When the player boots up the cartridge, a connection screen checks whether the Mobile Game Boy Adapter is connected. The software will progress past the loading screen only once connected to a compatible Japanese mobile phone. The cartridge offered an email system in which users could exchange text messages between each other. Another feature of the Mobile Trainer cartridge was access to the Mobile System GB homepage, which published featured articles around different compatible titles.

In the internal data of the Mobile Trainer ROM, graphics for Pokémon such as Pikachu, Porygon2 and Tyranitar have been found. The purposes of these graphics are unknown. It may be of note that Tyranitar uses artwork which more closely resembles its initial design from the early development of Pokémon Gold and Silver.


By ChickasaurusGL

List of compatible software

Below is a list of all Game Boy Color and Game Boy Advance software which supported the Mobile System GB.[9] Although five of these games (Pokémon Crystal, Napoleon, Top Gear GT Championship, Mario Kart: Super Circuit, and ESPN Great Outdoor Games Bass 2002) were released outside of Japan, only the Japanese versions were compatible with the Mobile Adapter.

Title Console Developer Publisher Release date
Pokémon Crystal Version
(ポケットモンスター クリスタルバージョン Pocket Monsters: Crystal Version)
Game Boy Color Game Freak Nintendo December 14, 2000
Mobile Trainer (モバイルトレーナー) Game Boy Color MissingLink Nintendo January 27, 2001
Monster Guardians (モンスターガーディアンズ) Game Boy Advance Mobile21 Konami March 21, 2001
Napoleon (ナポレオン) Game Boy Advance Genki Nintendo March 21, 2001
Play Novel: Silent Hill (プレイノベル サイレントヒル) Game Boy Advance Konami Konami March 21, 2001
Top Gear GT Championship
(全日本GT選手権 All-Japan GT Championship)
Game Boy Advance Vision Works Kemco March 21, 2001
Doraemon: Midori no Wakusei Doki Doki Daikyūshūtsu! (ドラえもん 緑の惑星ドキドキ大脱出) Game Boy Advance Mobile21 Epoch April 27, 2001
Mobile Golf (モバイルゴルフ) Game Boy Color Camelot Nintendo May 11, 2001
Morita Shōgi Advance (森田将棋あどばんす) Game Boy Advance Yuki Enterprise Hudson Soft July 12, 2001
Net de Get Minigames @100 (ネットでゲットミニゲーム@100) Game Boy Color Mobile21 Konami July 12, 2001
EX Monopoly (EXモノポリー) Game Boy Advance Mobile21 Takara July 13, 2001
Mario Kart: Super Circuit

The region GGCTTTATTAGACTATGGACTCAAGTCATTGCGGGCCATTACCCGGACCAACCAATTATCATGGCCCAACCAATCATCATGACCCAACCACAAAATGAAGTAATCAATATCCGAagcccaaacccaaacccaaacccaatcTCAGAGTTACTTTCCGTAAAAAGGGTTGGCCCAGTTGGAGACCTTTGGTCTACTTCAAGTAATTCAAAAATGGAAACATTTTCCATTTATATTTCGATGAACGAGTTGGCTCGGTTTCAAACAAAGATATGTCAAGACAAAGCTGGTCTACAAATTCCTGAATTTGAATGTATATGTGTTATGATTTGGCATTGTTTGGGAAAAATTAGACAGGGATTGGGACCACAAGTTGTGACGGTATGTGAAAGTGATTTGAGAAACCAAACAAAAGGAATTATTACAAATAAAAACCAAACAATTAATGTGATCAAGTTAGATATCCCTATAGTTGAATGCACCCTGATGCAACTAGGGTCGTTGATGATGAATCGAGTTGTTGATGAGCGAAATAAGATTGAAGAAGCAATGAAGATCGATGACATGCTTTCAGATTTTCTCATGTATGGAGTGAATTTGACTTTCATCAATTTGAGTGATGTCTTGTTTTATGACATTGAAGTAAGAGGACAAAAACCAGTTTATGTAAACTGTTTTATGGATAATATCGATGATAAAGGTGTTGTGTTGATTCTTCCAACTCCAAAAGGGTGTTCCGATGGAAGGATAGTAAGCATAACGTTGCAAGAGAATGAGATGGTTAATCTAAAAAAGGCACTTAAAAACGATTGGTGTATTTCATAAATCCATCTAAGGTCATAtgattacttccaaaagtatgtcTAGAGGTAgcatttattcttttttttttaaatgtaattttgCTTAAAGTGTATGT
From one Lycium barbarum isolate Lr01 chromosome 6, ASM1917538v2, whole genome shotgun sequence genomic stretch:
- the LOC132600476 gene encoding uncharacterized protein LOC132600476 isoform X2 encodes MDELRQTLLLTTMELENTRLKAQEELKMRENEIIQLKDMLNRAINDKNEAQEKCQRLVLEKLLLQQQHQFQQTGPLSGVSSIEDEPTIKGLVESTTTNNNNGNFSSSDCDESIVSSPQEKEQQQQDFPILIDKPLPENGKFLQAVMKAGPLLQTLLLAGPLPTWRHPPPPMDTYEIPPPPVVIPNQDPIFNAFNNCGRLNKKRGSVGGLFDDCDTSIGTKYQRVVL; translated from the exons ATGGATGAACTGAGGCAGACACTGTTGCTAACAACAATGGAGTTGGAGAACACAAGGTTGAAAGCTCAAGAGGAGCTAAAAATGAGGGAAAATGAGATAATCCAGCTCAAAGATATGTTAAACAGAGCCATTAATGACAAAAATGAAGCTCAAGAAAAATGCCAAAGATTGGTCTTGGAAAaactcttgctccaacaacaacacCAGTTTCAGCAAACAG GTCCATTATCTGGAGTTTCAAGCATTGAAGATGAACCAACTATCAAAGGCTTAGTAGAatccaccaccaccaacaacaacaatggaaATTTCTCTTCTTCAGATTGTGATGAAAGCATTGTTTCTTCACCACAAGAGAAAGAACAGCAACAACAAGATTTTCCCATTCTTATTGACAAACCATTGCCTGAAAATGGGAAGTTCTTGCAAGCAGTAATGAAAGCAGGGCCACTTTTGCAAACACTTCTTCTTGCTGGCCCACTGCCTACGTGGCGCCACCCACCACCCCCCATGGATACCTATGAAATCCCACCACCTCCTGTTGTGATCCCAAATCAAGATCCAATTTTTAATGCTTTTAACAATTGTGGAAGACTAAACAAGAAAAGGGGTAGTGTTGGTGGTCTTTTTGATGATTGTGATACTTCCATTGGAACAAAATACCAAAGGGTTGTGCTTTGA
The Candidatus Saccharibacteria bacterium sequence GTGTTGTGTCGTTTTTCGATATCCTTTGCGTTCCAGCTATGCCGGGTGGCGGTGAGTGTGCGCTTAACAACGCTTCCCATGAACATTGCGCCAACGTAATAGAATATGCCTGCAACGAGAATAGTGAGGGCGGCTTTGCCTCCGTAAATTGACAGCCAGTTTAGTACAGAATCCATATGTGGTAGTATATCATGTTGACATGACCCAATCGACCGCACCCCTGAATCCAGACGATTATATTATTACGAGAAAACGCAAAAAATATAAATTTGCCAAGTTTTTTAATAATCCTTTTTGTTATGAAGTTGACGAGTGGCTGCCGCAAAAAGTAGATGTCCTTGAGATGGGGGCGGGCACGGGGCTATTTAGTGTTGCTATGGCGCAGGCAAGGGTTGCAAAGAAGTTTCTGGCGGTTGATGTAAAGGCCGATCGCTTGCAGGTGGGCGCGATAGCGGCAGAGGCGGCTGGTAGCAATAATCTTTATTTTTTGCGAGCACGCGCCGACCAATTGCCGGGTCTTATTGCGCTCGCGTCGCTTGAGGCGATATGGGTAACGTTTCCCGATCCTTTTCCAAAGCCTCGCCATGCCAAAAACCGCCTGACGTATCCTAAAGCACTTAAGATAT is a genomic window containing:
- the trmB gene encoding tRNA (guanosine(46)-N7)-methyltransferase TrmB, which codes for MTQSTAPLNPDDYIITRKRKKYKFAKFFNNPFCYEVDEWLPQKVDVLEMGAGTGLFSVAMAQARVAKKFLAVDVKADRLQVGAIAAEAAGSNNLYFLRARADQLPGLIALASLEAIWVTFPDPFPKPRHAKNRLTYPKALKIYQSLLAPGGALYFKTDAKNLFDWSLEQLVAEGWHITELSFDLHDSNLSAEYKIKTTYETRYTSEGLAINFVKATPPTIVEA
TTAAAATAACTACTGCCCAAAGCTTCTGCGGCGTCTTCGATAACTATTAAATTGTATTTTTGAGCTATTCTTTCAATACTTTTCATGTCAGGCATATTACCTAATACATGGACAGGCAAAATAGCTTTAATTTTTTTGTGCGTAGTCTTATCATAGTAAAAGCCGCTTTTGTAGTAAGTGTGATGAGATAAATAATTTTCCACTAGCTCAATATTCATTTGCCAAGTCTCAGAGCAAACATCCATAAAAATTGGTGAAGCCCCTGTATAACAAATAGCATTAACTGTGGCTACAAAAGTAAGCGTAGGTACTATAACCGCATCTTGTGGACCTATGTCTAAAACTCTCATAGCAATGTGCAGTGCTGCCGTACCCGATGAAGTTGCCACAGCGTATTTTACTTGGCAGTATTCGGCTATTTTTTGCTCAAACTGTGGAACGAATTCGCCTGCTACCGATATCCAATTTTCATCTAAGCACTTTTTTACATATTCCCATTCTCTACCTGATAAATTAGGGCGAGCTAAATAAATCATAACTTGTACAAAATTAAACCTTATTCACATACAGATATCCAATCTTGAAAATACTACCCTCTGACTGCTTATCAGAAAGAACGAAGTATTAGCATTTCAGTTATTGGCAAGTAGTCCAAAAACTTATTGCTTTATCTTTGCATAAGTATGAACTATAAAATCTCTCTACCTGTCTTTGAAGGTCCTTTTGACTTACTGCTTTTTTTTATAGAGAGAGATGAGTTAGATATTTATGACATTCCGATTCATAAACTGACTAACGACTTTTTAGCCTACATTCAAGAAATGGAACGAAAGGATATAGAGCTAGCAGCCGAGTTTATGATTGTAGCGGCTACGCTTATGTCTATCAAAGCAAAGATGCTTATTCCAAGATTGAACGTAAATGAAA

(マリオカートアドバンス Mario Kart Advance)
Game Boy Advance Intelligent Systems Nintendo July 21, 2001
JGTO Licensed: Golfmaster Mobile (JGTO公認 GOLFMASTERモバイル) Game Boy Advance Konami Konami July 26, 2001
Kinniku Banzuke ~Kongō-kun no Daibōken!~ (筋肉番付~金剛くんの大冒険!~) Game Boy Advance KCE Studios Konami July 26, 2001
Mobile Pro Baseball: Control Baton (モバイルプロ野球 監督の采配) Game Boy Advance Mobile21 Konami July 26, 2001
Starcom: Star Communicator (スタコミ STAR★COMMUNICATOR) Game Boy Advance Konami Konami July 26, 2001
Zero-Tours (ゼロ・ツアーズ) Game Boy Advance Amedio Media Rings July 27, 2001
Game Boy Wars 3 (ゲームボーイウォーズ3) Game Boy Color Hudson Soft Nintendo August 30, 2001
ESPN Great Outdoor Games Bass 2002
(エキサイティングバス Exciting Bass)
Game Boy Advance Konami Konami November 29, 2001
Daisenryaku For Game Boy Advance (大戦略 For ゲームボーイアドバンス) Game Boy Advance SystemSoft Alpha Media Kite December 7, 2001
Mail de Cute (メールでキュート) Game Boy Advance Mobile21 Konami February 14, 2002
Hello Kitty: Happy House (ハローキティのハッピーハウス) Game Boy Color MTO MTO March 2, 2002
beatmaniaGB Net Jam (beatmaniaGBネットジャム) Game Boy Color Konami Cancelled
Horse Racing Creating Derby (馬穴大作戦)[10][11][12] Game Boy Advance Nintendo Cancelled

Similar devices

The Mobile Game Boy Adapter was not the first Game Boy peripheral offering online play. From as early as March 6, 1998, Hudson Soft's GB Kiss Link Modem allowed players to access downloadable content from the Internet and send messages between friends, through a number of compatible games which had built-in infrared ports, such as Nectaris GB, the Japanese versions of Robopon for the Game Boy Color, as well as the GB Kiss Minigames cartridge which came packaged with the GB Kiss Link Modem. The Link Modem was available through mail order.

References

External links


Communications media
Gen I Game Link CableTransfer Pak
Gen II  Game Link CableInfraredTransfer PakMobile Game Boy Adapter
Gen III Game Link CableWireless AdapterDual-slot mode
Gen IV DS WirelessWi-FiDual-slot modeInfrared
Gen V DS WirelessWi-FiInfrared
Gen VI Nintendo NetworkInfraredStreetPassSpotPass
Gen VII Nintendo Network

Project Games logo.png This game mechanic article is part of Project Games, a Bulbapedia project that aims to write comprehensive articles on the Pokémon games.